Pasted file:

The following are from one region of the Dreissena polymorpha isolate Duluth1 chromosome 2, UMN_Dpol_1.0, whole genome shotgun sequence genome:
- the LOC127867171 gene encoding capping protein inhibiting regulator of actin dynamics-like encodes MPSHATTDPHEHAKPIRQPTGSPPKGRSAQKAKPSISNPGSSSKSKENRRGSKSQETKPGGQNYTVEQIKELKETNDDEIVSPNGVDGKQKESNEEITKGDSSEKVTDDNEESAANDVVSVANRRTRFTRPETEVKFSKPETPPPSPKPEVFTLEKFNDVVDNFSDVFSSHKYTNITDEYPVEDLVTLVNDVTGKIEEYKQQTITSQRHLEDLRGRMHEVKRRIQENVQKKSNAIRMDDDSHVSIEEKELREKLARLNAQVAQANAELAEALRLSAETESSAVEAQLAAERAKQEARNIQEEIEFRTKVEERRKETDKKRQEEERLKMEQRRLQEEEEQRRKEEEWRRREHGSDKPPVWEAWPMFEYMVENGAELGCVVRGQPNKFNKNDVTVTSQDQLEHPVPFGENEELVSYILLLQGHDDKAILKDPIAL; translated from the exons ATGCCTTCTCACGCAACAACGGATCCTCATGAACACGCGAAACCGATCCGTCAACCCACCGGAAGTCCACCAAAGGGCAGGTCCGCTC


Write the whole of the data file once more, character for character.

The following are from one region of the Dreissena polymorpha isolate Duluth1 chromosome 2, UMN_Dpol_1.0, whole genome shotgun sequence genome:
- the LOC127867171 gene encoding capping protein inhibiting regulator of actin dynamics-like encodes MPSHATTDPHEHAKPIRQPTGSPPKGRSAQKAKPSISNPGSSSKSKENRRGSKSQETKPGGQNYTVEQIKELKETNDDEIVSPNGVDGKQKESNEEITKGDSSEKVTDDNEESAANDVVSVANRRTRFTRPETEVKFSKPETPPPSPKPEVFTLEKFNDVVDNFSDVFSSHKYTNITDEYPVEDLVTLVNDVTGKIEEYKQQTITSQRHLEDLRGRMHEVKRRIQENVQKKSNAIRMDDDSHVSIEEKELREKLARLNAQVAQANAELAEALRLSAETESSAVEAQLAAERAKQEARNIQEEIEFRTKVEERRKETDKKRQEEERLKMEQRRLQEEEEQRRKEEEWRRREHGSDKPPVWEAWPMFEYMVENGAELGCVVRGQPNKFNKNDVTVTSQDQLEHPVPFGENEELVSYILLLQGHDDKAILKDPIAL; translated from the exons ATGCCTTCTCACGCAACAACGGATCCTCATGAACACGCGAAACCGATCCGTCAACCCACCGGAAGTCCACCAAAGGGCAGGTCCGCTC